Interest in investing according to ESG guidelines has grown considerably over the past few years. Now that research is finding that ESG factors may add to investment returns by reducing the risks which investors face. Investors can have more confidence that their choices can improve their portfolio returns, as well as align their investments to their personal values. On the other hand, ignoring ESG factors can cost investors real dollars, not just missed opportunities as the many recent corporate scandals highlight at home and abroad.
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MPORTANT NOTICE: This information is prepared in good faith by VanEck Investments Limited ABN 22 146 596 116 AFSL 416755 (‘VanEck’) as the responsible entity and issuer of VanEck Vectors MSCI International Sustainable Equity ETF ARSN 623 953 177 (‘ESGI’). This information is general in nature and not financial advice. It does not take into account any person's individual objectives, financial situation or needs. Before making an investment decision investors should read the product disclosure statement and with the assistance of a financial adviser consider if it is appropriate for their circumstances. A copy of the PDS is available at www.vaneck.com.au. The fund is subject to investment risk, including possible loss of capital invested. Investing in international markets has specific risks that are in addition to the typical risks associated with investing in the Australian market. These include currency/foreign exchange fluctuations, ASX trading time differences and changes in foreign laws and tax regulations. No member of the VanEck group guarantees the repayment of capital, the payment of income, performance, or any particular rate of return from the Fund. ESGI is indexed to a MSCI Index. ESGI is not sponsored, endorsed, or promoted by MSCI, and MSCI bears no liability with respect to ESGI or the MSCI Index. The PDS contains a more detailed description of the limited relationship MSCI has with VanEck and ESGI. © 2018 VanEck®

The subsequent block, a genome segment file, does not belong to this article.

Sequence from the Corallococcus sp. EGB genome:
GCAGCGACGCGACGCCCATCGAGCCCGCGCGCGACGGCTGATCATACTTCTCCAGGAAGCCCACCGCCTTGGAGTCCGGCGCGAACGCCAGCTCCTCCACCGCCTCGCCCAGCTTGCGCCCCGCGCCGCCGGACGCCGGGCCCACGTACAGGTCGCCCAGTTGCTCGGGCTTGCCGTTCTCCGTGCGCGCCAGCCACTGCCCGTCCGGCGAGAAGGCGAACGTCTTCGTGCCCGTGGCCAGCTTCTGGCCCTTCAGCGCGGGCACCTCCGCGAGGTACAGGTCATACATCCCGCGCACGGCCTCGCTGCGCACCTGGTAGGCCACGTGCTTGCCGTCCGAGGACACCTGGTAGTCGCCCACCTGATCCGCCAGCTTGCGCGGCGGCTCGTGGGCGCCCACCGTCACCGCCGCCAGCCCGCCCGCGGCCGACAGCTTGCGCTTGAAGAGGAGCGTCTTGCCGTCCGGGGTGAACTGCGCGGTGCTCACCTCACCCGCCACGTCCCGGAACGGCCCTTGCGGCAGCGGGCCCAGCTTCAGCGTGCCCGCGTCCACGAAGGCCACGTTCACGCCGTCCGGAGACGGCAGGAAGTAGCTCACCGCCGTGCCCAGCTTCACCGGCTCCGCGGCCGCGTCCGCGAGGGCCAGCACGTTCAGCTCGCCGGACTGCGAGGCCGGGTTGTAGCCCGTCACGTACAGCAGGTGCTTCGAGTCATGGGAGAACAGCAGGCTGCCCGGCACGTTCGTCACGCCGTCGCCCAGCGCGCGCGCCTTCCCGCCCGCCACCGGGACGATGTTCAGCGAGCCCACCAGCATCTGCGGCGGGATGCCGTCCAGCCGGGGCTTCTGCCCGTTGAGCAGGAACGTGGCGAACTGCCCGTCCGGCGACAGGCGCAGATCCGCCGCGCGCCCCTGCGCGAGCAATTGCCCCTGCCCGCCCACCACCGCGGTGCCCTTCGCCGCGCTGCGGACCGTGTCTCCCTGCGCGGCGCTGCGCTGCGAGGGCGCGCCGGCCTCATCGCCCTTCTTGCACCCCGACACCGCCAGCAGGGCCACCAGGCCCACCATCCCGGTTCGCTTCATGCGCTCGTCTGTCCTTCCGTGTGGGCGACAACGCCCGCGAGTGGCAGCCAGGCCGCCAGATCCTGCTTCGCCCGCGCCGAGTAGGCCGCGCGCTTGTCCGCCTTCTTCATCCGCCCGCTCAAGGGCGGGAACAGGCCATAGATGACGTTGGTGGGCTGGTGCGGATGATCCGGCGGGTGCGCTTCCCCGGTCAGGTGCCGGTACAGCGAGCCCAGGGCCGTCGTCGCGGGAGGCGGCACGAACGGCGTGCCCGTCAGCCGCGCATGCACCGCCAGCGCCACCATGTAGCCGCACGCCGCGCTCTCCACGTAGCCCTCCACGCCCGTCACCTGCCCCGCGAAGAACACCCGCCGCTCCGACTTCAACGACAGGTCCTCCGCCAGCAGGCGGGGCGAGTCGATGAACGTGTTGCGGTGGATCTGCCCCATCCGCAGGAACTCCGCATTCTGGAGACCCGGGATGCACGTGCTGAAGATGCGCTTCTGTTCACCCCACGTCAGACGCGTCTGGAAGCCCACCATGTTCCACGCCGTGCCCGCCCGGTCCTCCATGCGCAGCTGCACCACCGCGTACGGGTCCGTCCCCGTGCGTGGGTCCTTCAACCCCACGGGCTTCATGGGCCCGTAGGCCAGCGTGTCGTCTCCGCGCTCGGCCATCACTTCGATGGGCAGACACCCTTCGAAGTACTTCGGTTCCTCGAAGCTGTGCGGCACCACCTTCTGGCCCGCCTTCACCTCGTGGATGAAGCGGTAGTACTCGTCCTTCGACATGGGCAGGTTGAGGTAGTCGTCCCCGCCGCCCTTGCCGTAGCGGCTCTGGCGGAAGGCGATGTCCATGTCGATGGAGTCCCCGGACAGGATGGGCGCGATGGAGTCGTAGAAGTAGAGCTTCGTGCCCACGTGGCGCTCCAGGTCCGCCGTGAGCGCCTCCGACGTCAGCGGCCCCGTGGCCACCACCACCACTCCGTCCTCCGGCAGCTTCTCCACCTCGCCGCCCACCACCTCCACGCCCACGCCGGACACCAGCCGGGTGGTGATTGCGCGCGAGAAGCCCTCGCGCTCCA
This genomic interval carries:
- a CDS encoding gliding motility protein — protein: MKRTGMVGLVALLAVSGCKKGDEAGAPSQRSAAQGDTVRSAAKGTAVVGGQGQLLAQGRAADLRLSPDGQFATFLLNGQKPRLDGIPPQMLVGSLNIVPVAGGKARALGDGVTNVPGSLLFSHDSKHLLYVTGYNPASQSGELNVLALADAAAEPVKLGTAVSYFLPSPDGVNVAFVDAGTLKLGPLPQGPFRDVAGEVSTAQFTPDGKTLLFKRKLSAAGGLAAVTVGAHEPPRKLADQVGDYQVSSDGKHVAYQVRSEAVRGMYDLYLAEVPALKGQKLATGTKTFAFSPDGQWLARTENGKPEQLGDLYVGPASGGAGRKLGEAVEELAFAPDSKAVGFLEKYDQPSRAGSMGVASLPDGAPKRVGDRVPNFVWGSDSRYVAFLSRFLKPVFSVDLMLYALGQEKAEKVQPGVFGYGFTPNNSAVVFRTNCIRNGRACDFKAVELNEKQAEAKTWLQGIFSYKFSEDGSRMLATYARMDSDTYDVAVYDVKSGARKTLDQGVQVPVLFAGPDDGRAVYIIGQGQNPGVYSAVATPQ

As at 9 October 2018.